Our People

Francis Day (FBIE, Nat Dip FS)

Francis believes in bringing the highest standards of professionalism to his calling. He is mindful of the philosophy, values and tradition of serving Nelson, inherited by him down a continuous four-generation line. Francis aims to pass on those values and philosophy through his own family, with his wife Paddy, children Bridget and Patrick, who are all involved in the business – his youngest son Michael has a career in Accounting and Business Management. Francis qualified in 1966 in Australia as an embalmer and has since tutored for the embalming course for the Central Institute of Technology. He has served as president and examiner for the Embalmers Association and is a life member of that association. Francis is the long serving chairman of the Funeral Services Training Trust.

One of only four Nelsonians qualified with a NZQA Diploma in Funeral Service, and holds a Fellowship Degree of the British Institute of Embalmers, Francis strongly believes in providing a warm, professional and supportive atmosphere in which to farewell the deceased. He says funerals are for the living, where you pay your respects to the dead – remember them but also reaffirm your faith, creed or philosophy and give you assistance to cope with your loss.

Andrew Mason – Chief Executive

Helping people, especially in a time of crisis, has been a consistent theme in Andrew’s career. A former senior police Officer and leader in the UK Police Service, Andrew has many years experience dealing with people in stressful situations. As Chief Executive he is committed to ensuring his staff put families at the centre of everything they do in order to deliver the best possible funeral experience .

“I believe with our unique blend of a rich heritage to draw on, combined with high quality, contemporary funeral options, we are able to offer families any kind of funeral they would like –  from traditional to modern,” Andrew says.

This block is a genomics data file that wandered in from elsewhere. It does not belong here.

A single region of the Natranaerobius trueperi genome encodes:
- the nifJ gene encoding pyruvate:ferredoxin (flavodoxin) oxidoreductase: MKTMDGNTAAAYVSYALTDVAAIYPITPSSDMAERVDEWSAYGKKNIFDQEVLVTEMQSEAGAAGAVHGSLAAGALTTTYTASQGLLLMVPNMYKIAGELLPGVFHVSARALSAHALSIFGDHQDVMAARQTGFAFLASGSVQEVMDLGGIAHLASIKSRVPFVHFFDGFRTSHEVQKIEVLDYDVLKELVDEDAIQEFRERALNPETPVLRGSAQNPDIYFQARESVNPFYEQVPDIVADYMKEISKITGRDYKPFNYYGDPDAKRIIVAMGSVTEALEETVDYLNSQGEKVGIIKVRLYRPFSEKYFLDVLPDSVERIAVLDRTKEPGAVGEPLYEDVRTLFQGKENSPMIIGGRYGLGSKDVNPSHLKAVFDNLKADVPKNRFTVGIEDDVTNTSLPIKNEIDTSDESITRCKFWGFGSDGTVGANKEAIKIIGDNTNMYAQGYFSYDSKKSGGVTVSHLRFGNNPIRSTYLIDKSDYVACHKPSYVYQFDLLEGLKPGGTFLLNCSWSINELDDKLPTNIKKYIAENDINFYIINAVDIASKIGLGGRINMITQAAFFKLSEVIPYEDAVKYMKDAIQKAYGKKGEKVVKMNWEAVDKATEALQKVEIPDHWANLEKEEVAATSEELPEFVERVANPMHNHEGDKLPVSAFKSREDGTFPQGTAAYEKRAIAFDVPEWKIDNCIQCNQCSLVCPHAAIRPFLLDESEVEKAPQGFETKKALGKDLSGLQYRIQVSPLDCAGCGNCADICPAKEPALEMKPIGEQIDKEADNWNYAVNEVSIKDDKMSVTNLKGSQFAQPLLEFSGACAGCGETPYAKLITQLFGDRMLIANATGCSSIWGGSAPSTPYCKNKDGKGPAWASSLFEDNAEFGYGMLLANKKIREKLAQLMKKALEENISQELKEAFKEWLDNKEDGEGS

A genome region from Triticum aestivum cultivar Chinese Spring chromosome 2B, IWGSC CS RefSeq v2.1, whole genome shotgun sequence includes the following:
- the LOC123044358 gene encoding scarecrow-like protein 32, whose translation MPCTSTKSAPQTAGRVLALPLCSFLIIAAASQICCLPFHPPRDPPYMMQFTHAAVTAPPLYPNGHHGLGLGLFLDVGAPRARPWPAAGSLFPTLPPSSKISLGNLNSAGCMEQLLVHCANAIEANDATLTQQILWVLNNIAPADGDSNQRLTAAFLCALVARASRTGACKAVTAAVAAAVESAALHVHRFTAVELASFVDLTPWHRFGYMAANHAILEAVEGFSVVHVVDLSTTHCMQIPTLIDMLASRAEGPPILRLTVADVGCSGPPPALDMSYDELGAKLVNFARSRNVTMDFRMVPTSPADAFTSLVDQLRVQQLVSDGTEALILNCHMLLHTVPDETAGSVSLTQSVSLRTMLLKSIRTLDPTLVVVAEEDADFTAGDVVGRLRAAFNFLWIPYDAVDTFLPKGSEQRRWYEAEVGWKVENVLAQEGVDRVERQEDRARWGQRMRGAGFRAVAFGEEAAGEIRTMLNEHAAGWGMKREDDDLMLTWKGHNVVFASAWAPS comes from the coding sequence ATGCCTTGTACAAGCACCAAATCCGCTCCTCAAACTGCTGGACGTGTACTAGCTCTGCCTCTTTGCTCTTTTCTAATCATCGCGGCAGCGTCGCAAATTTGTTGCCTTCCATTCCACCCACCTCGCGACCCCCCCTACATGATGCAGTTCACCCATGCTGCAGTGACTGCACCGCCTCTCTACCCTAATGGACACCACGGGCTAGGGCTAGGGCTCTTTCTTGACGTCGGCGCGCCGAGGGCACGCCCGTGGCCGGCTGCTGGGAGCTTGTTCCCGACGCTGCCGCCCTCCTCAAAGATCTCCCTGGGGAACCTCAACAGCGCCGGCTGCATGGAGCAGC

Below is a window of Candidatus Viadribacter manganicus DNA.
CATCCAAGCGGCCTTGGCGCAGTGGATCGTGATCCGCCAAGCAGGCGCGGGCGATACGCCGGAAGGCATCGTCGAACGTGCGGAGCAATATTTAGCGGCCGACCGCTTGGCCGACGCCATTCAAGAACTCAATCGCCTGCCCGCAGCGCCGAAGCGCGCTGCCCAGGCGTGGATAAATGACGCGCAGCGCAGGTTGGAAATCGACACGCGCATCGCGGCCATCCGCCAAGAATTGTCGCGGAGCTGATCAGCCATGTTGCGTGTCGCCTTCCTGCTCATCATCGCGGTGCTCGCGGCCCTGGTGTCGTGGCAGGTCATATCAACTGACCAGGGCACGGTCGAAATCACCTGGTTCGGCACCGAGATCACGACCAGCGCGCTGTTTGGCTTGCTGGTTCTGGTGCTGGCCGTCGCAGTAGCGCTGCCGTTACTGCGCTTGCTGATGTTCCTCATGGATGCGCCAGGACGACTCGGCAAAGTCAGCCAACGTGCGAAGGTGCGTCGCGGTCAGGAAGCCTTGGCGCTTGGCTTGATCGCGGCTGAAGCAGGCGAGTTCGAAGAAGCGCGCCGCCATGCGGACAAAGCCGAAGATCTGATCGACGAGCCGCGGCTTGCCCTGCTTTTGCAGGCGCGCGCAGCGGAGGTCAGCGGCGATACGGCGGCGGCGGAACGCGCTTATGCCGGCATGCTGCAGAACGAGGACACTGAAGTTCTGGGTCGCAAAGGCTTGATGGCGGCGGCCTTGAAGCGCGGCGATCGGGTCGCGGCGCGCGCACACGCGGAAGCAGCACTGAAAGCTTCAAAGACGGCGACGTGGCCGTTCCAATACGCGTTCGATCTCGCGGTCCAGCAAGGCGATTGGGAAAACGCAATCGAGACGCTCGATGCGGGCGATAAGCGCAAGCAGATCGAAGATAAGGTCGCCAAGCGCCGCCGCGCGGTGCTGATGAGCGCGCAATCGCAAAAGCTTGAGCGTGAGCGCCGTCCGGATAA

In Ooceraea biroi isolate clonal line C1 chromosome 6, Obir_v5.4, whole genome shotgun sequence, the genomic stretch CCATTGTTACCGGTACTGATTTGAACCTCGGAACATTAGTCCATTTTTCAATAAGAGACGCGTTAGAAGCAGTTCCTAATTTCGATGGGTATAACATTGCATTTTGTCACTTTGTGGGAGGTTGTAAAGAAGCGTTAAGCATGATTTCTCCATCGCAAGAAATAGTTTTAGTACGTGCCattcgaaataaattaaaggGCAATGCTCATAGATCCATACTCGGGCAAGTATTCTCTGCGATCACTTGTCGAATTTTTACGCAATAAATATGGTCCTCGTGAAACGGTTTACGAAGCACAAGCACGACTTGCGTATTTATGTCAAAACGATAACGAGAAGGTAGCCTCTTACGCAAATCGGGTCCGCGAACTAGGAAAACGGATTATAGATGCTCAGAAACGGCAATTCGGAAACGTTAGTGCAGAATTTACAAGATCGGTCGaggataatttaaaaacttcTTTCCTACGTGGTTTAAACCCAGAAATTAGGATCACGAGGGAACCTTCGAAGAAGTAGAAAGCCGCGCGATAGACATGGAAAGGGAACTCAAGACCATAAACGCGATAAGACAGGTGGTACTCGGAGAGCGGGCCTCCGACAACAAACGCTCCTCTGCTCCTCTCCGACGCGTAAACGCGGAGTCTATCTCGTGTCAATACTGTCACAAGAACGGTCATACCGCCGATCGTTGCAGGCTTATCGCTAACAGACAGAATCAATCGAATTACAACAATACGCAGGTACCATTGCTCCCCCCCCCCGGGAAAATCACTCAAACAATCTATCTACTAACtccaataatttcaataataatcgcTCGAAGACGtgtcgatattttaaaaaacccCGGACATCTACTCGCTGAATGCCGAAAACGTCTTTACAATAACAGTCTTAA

As well as the day-to-day management of the funeral homes Andrew ensures his staff are well supported, with continuous professional development, so they can deliver high quality funerals and standards of care.

He says the greatest satisfaction he gets from his role is seeing families coming together, sharing stories and creating positive memories from a funeral.

Originally from England, Andrew is married to a kiwi, who he met while she was on her ‘OE’. He has two children and when he’s not spending time with his family he likes to go road cycling.

Anna Fornes – Funeral Director, Marsden House

Anna began her career in the funeral industry when she was just 18. After finishing secondary school in her home state of Arkansas, USA she started working at a funeral home. By the time she was 20 she had completed her embalming and funeral directors apprenticeship, and by 21 she was a licensed Funeral Director and Embalmer.

A love of the ‘Lord of the Rings’ brought Anna to New Zealand. She even completed the Tongariro crossing just so she could see where the fabled ‘Mount Doom’ was filmed for the movie.

Anna joined the team at Marsden House in 2017 and says her role encompasses ‘doing everything I can for the family’ – from ensuring their loved one is presented well to organising the funeral so they can be farewelled appropriately.